Volatile agents: The total dose of anaesthetic agent required will be lower in older mice, but this is easily controlled when using in an inhalation system with a vapouriser.
Injectable agents: The induction of anaesthesia by intravenous or intraperitoneal injection will be slower in older mice, due to reduced cardiac output, and the total dose of anaesthetic agent required will generally be lower than in younger animals. With both methods of anaesthesia, there is an increased chance of adverse cardiac events, such as heart block, ectopic beats, arrhythmias and atrial fibrillation. All older mice should be considered at increased risk of adverse effects on the cardiovascular system.
It is advisable to use a pulse oximeter to measure the degree of oxygenation of the blood. Pulse oximeters are non-invasive, but be careful when purchasing, as many are not sensitive enough to work reliably with mice.
As ageing occurs, the kidneys become less efficient due to a loss of glomeruli from the renal cortex. In addition, the reduced cardiac output in the aged mouse will lead to a reduction in renal perfusion, which can affect the ability of the mouse to conserve fluids. This can lead to increased urination and the potential for dehydration. Because injectable anaesthetic agents are normally excreted via the kidneys, the rate of elimination may be impaired in the older mouse, leading to prolonged recovery times.
Dehydration is of particular significance when using alpha-2 agonists, such as medetomidine or xylazine, which are powerful diuretics. Fluid replacement therapy should be given as part of the peri-operative care for all older mice undergoing anaesthesia.
Anaesthesia abolishes thermo-regulatory mechanisms, and this will lead to a gradual loss of core body temperature. This can be particularly important in older mice, which usually have lower basal metabolic rates and a reduced muscle mass, compared to younger animals. Body temperatures below 350C in mice are life-threatening and require urgent correction if the mouse is to survive. It is essential to monitor body temperature throughout any period of anaesthesia lasting beyond 5 minutes.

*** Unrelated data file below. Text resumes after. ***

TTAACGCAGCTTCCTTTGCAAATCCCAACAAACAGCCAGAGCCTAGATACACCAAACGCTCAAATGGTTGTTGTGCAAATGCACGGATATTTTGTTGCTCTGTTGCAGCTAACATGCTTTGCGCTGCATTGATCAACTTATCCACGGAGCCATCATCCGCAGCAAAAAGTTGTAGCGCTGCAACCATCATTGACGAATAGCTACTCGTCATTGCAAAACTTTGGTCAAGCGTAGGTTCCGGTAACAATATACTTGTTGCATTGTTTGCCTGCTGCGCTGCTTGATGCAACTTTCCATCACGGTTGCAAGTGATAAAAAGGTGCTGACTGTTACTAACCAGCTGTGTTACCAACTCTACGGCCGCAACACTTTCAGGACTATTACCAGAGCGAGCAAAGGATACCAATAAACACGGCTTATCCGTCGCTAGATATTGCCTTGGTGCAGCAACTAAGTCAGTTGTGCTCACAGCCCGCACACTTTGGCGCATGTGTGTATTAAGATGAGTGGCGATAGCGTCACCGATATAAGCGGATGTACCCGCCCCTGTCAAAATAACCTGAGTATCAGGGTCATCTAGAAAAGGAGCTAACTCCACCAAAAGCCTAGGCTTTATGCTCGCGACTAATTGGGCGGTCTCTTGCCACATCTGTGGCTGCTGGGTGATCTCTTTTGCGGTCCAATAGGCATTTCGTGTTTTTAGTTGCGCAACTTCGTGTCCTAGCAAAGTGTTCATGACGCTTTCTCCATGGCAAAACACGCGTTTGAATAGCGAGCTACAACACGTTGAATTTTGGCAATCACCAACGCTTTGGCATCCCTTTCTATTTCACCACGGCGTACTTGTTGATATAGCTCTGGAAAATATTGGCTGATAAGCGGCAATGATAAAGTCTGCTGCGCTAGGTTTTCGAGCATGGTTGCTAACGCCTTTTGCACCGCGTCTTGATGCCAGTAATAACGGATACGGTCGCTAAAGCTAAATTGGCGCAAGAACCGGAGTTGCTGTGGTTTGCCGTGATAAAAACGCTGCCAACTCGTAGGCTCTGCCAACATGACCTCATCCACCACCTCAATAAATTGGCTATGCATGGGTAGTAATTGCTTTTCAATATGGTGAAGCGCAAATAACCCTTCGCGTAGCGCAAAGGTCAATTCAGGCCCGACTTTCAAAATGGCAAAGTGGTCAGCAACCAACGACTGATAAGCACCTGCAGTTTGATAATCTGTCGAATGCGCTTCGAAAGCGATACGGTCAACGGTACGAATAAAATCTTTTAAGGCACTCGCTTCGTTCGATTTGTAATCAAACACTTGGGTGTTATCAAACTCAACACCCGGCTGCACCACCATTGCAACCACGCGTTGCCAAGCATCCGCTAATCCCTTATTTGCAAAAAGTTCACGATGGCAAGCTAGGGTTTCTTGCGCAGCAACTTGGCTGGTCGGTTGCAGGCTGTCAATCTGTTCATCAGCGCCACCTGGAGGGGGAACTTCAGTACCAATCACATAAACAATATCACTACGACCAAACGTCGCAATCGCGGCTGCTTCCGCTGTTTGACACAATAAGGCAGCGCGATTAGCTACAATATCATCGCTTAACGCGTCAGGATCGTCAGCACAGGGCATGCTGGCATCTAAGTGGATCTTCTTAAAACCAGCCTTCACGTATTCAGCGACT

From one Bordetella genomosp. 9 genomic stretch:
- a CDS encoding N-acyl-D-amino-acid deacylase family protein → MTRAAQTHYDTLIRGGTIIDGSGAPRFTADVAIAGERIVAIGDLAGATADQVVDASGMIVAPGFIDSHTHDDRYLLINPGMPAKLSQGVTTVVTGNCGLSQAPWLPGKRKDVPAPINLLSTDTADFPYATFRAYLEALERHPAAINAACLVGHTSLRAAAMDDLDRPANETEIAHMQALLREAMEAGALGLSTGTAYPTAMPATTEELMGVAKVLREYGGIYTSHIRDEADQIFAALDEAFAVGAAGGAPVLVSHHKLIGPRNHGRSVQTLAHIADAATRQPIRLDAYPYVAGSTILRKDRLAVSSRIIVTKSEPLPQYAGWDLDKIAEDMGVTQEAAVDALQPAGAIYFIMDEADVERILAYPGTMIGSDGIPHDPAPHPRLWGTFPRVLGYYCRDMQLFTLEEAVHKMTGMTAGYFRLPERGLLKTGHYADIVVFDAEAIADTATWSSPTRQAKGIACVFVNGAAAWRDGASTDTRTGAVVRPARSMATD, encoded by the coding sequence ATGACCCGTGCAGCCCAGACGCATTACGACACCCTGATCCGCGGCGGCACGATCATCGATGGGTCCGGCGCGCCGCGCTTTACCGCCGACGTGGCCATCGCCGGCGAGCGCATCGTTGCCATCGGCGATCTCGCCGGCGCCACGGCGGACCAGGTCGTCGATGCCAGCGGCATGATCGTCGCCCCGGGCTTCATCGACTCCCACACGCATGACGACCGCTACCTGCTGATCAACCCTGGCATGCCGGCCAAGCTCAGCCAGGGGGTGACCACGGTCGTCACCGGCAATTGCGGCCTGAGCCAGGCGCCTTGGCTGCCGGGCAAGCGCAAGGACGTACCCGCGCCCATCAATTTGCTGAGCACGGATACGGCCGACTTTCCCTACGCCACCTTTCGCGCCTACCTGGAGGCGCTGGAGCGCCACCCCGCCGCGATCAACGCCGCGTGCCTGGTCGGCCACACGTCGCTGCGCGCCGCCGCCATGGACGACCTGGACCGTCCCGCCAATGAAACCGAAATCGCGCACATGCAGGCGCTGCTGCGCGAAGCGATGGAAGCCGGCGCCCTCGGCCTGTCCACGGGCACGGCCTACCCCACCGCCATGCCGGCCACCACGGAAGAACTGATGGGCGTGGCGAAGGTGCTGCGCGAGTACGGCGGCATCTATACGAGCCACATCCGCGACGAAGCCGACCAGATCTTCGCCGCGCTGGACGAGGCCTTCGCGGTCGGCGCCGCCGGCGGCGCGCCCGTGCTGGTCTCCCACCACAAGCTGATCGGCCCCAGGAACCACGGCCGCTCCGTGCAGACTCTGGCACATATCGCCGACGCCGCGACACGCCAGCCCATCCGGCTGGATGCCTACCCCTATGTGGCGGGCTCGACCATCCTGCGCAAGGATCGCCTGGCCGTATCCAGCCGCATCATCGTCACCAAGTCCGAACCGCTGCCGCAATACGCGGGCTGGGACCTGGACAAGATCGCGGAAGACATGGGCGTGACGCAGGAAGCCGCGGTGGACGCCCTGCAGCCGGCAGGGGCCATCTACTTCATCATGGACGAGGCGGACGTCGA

Post-anaesthesia, low body temperature may show as pilo-erection and vasoconstriction, but it will also have many other effects on blood chemistry and the cardio-vascular system, resulting in delayed recovery. Keeping mice warm is probably the single biggest factor in speeding recovery from anaesthesia.
The effects of increased weight
As mice age, there is usually an increase in body mass, due to the accumulation of adipose tissue. This can have effects on many of the organ systems, but particularly the respiratory and cardiovascular systems. Obese mice will have smaller lung volumes than their size would suggest. In addition, many of the anaesthetic agents are fat-soluble, and so are taken up by the fat from the circulation. The agent may then be released back into the circulation slowly over a period of time, which can delay recovery of consciousness, and lead to very sleepy mice post-operatively. Calculation of the anaesthetic dose in obese mice can be very difficult.
In general, aged mice are more sensitive to anesthetic agents than younger mice. Less agent is needed to achieve the required depth of anaesthesia, and the effects are often prolonged. The two most important factors to control when anaesthetising aged mice are:
- The core body temperature
- The oxygenation of tissues
These two parameters should be maintained not only during the period of unconsciousness, but in the pre and post anaesthetic periods as well. The use of monitoring equipment, such as a digital thermometer and a pulse oximeter, will help to make sure that the aged mouse has the best chance of survival and rapid recovery from general anaesthesia.